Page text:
First printed in 1830, omitted in all the editions till 1848 when it was restored. The poem is of course allegorical, and is very much in the vein of many poems in Anglo-Saxon poetry.
Life and Thought have gone away
Side by side,
Leaving door and windows wide:
Careless tenants they!
All within is dark as night:
In the windows is no light;
And no murmur at the door,
So frequent on its hinge before.
Close the door, the shutters close,
Or thro'  the windows we shall see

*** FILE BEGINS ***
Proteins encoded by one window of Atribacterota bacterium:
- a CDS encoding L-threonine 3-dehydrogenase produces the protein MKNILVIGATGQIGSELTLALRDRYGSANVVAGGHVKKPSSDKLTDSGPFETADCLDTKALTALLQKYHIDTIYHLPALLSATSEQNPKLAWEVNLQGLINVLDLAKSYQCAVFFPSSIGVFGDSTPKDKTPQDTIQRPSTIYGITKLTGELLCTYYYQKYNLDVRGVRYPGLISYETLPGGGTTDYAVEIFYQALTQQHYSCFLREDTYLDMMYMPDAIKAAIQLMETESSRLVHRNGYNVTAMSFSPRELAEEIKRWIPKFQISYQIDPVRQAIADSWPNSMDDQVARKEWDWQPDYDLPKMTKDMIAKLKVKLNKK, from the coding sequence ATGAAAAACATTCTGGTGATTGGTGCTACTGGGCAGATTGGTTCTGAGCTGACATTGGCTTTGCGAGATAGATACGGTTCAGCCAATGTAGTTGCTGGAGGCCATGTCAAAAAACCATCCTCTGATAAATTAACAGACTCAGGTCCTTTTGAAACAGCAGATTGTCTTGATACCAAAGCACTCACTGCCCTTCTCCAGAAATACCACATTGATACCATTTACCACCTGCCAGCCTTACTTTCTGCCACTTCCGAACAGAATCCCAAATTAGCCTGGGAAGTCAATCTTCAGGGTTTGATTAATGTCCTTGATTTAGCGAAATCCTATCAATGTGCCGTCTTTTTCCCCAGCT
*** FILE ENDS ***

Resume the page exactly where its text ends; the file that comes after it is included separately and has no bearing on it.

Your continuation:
The nakedness and vacancy
Of the dark deserted house.
Come away: no more of mirth
Is here or merry-making sound.
The house was builded of the earth,
And shall fall again to ground.
Come away: for Life and Thought
Here no longer dwell;
But in a city glorious--
A great and distant city--have bought
A mansion incorruptible.
Would they could have stayed with us!
[Footnote 1: 1848 and 1851. Through.]